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Hunger Study: One in Four Texas Children at Risk

A new study by Feeding America, a hunger-relief charity, says that in 2010, 27.1 percent of Texas children faced food insecurity, defined by the USDA as lacking consistent access to enough food for an active, healthy life.

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One in four Texas children was at risk of going hungry in 2010, according to a study released Monday by Feeding America, a charity focused on relieving hunger.

The study found that 27.1 percent of Texas children face food insecurity, lacking consistent access to enough food for an active, healthy life, according to the U.S. Department of Agriculture’s definition. That number places Texas 11th -highest among states and the District of Columbia in percentage of food-insecure children. The study also says that Zavala County in South Texas has the highest rate of food insecurity in the nation. Nearly half of the children there are at risk of hunger.

“This study highlights an unacceptable level of food insecurity among children,” said Celia Cole, chief executive of the Texas Food Bank Network, in a news release. “Hungry children are more likely to have poor grades and health deficiencies, and these problems translate into lost productivity and higher health care costs as they age. We cannot afford to ignore this problem.”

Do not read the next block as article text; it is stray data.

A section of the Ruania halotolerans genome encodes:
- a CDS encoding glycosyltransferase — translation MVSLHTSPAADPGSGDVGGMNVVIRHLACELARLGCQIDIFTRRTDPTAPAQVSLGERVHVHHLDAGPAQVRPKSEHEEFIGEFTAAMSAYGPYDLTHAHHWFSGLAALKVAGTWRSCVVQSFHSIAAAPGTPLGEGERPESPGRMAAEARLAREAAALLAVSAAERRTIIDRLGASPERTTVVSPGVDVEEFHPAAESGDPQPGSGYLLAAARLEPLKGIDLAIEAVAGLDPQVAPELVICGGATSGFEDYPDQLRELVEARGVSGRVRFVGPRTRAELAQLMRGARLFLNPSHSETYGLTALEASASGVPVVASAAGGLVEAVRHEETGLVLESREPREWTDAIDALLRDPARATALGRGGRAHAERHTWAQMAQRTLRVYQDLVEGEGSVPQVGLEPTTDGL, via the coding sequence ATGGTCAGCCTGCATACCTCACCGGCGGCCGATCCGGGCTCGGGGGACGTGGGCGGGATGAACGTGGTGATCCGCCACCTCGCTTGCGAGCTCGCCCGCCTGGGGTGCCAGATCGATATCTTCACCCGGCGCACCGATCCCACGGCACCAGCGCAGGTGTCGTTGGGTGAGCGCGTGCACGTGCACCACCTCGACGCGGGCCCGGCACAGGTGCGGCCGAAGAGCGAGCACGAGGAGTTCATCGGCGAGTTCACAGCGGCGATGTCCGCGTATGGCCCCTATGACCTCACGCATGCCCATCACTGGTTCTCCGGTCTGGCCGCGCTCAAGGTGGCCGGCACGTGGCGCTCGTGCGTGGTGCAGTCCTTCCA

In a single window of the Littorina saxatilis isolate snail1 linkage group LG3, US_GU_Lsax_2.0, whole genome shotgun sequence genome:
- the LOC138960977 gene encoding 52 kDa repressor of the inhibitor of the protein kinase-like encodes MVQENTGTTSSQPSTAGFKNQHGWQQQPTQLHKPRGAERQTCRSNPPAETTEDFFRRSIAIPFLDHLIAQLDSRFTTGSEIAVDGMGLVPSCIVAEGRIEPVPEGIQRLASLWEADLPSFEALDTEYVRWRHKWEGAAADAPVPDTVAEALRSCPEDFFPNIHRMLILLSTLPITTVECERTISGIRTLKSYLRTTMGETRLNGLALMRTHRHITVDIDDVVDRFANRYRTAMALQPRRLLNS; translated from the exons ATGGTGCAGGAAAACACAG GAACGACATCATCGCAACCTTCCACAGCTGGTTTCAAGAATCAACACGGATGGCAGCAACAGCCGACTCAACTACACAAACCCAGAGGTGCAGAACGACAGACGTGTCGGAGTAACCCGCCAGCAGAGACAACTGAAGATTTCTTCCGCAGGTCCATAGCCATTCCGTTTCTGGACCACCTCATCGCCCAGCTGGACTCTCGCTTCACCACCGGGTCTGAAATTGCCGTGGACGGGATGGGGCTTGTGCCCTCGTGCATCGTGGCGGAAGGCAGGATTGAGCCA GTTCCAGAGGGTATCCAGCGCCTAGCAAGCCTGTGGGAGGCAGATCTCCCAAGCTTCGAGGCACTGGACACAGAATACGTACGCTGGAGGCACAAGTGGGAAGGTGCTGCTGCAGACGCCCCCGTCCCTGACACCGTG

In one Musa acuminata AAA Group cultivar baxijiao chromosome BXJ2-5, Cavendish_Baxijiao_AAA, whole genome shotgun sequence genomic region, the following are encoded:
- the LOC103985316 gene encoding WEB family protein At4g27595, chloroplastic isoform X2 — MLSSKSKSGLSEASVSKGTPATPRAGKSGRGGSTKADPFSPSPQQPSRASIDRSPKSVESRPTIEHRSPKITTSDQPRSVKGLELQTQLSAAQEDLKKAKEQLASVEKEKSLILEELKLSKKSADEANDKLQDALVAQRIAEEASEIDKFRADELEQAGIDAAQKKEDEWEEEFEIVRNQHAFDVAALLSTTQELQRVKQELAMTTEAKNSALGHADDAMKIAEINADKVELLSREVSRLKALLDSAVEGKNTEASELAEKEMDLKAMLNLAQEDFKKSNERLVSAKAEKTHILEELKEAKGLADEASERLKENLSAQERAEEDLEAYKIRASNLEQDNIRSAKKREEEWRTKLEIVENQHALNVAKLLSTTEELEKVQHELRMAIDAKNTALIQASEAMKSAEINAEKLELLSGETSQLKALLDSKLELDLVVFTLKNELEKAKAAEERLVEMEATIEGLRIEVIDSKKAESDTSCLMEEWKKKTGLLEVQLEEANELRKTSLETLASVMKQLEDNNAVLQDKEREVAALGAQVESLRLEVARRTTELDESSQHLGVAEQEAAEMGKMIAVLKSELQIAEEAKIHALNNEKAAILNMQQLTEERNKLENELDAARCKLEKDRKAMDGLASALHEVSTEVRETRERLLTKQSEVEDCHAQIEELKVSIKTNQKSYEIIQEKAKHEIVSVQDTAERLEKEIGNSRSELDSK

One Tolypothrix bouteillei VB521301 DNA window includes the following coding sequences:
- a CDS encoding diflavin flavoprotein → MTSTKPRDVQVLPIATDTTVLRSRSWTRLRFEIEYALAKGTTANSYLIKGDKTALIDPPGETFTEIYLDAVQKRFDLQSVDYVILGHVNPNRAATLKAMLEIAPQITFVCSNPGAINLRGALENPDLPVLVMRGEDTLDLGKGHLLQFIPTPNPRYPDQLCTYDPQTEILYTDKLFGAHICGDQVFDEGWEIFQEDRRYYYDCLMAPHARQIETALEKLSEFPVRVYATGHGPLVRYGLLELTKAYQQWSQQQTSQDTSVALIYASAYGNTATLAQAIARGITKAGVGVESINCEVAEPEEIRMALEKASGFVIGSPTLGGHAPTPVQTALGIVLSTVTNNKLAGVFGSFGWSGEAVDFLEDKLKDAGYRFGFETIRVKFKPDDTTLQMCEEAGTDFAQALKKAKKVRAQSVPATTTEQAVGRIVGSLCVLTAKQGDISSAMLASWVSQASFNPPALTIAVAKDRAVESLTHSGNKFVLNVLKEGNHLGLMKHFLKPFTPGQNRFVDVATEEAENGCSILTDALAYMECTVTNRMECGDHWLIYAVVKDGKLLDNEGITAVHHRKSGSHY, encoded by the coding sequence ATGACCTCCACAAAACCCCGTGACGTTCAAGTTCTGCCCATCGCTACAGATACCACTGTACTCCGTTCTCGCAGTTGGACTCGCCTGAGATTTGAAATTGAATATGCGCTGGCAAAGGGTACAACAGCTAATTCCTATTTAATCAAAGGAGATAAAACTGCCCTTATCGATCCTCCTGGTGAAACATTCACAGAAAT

The study’s release by Feeding America, which says it supplies food to more than 37 million Americans, comes as the U.S. House Committee on Agriculture in April approved $33 billion in cuts over the next decade to the Supplemental Nutrition Assistance Program (SNAP), the food stamp initiative that serves 46 million Americans, in a deficit-reducing measure passed last month by the Republican majority — including two Texas Republicans.

The federal SNAP program provides benefits to 3.6 million Texans, among them nearly 2 million children, or one in four Texas children, according to the Texas Food Bank Network.

“If SNAP is cut, our food banks will not be able to shoulder the difference,” Cole said. “Our members of Congress need to commit to our collective investment in child nutrition, or risk the consequences of increased child hunger in our state.”

House Speaker Joe Straus has charged two House committees with identifying policies to alleviate food insecurity and make recommendations ahead of the next session. The House committees on human services and public health have been tasked with identifying ways to increase access to healthy foods and encourage urban agriculture and farmer’s markets, and consider incorporating nutritional standards in SNAP.

In publishing the study, Vicki Escarra, president and chief executive of Feeding America, said in a news release that “in order to meet the needs of children who are food insecure, we need to look at the communities in which they live.” 

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